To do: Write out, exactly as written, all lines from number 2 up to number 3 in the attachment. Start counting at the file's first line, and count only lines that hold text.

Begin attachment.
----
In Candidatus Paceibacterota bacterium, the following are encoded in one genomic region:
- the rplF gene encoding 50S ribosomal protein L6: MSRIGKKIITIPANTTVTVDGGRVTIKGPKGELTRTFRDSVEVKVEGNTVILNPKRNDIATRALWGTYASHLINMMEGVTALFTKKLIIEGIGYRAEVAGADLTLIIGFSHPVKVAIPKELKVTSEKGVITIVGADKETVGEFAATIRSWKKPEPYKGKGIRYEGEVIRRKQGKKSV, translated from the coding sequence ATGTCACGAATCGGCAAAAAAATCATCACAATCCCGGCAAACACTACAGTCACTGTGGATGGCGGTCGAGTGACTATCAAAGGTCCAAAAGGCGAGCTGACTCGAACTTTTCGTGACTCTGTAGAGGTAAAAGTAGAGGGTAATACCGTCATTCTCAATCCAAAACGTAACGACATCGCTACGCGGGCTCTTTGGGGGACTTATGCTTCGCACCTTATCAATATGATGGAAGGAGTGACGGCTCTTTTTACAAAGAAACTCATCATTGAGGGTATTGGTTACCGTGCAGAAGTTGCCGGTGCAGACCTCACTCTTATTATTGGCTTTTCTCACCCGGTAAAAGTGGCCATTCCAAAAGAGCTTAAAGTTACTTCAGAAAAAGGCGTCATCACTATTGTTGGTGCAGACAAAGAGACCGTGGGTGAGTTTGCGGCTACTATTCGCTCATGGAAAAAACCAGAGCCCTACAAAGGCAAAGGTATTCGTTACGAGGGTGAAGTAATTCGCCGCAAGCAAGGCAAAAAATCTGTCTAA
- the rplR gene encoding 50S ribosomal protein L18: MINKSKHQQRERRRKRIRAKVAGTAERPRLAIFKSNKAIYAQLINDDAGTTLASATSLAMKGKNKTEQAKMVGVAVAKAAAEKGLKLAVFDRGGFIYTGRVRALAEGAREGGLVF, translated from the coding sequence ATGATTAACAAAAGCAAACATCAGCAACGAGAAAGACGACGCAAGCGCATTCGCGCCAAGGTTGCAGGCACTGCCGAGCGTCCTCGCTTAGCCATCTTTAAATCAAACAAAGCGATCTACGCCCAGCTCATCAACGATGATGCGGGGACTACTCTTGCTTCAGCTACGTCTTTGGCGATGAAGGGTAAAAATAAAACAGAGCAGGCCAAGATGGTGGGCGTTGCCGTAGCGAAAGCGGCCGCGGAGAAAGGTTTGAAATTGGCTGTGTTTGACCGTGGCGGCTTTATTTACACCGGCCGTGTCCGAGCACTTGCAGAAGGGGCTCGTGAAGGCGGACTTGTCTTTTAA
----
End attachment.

- the rplF gene encoding 50S ribosomal protein L6: MSRIGKKIITIPANTTVTVDGGRVTIKGPKGELTRTFRDSVEVKVEGNTVILNPKRNDIATRALWGTYASHLINMMEGVTALFTKKLIIEGIGYRAEVAGADLTLIIGFSHPVKVAIPKELKVTSEKGVITIVGADKETVGEFAATIRSWKKPEPYKGKGIRYEGEVIRRKQGKKSV, translated from the coding sequence ATGTCACGAATCGGCAAAAAAATCATCACAATCCCGGCAAACACTACAGTCACTGTGGATGGCGGTCGAGTGACTATCAAAGGTCCAAAAGGCGAGCTGACTCGAACTTTTCGTGACTCTGTAGAGGTAAAAGTAGAGGGTAATACCGTCATTCTCAATCCAAAACGTAACGACATCGCTACGCGGGCTCTTTGGGGGACTTATGCTTCGCACCTTATCAATATGATGGAAGGAGTGACGGCTCTTTTTACAAAGAAACTCATCATTGAGGGTATTGGTTACCGTGCAGAAGTTGCCGGTGCAGACCTCACTCTTATTATTGGCTTTTCTCACCCGGTAAAAGTGGCCATTCCAAAAGAGCTTAAAGTTACTTCAGAAAAAGGCGTCATCACTATTGTTGGTGCAGACAAAGAGACCGTGGGTGAGTTTGCGGCTACTATTCGCTCATGGAAAAAACCAGAGCCCTACAAAGGCAAAGGTATTCGTTACGAGGGTGAAGTAATTCGCCGCAAGCAAGGCAAAAAATCTGTCTAA
- the rplR gene encoding 50S ribosomal protein L18: MINKSKHQQRERRRKRIRAKVAGTAERPRLAIFKSNKAIYAQLINDDAGTTLASATSLAMKGKNKTEQAKMVGVAVAKAAAEKGLKLAVFDRGGFIYTGRVRALAEGAREGGLVF, translated from the coding sequence ATGATTAACAAAAGCAAACATCAGCAACGAGAAAGACGACGCAAGCGCATTCGCGCCAAGGTTGCAGGCACTGCCGAGCGTCCTCGCTTAGCCATCTTTAAATCAAACAAAGCGATCTACGCCCAGCTCATCAACGATGATGCGGGGACTACTCTTGCTTCAGCTACGTCTTTGGCGATGAAGGGTAAAAATAAAACAGAGCAGGCCAAGATGGTGGGCGTTGCCGTAGCGAAAGCGGCCGCGGAGAAAGGTTTGAAATTGGCTGTGTTTGACCGTGGCGGCTTTATTTACACCGGCCGTGTCCGAGCACTTGCAGAAGGGGCTCGTGAAGGCGGACTTGTCTTTTAA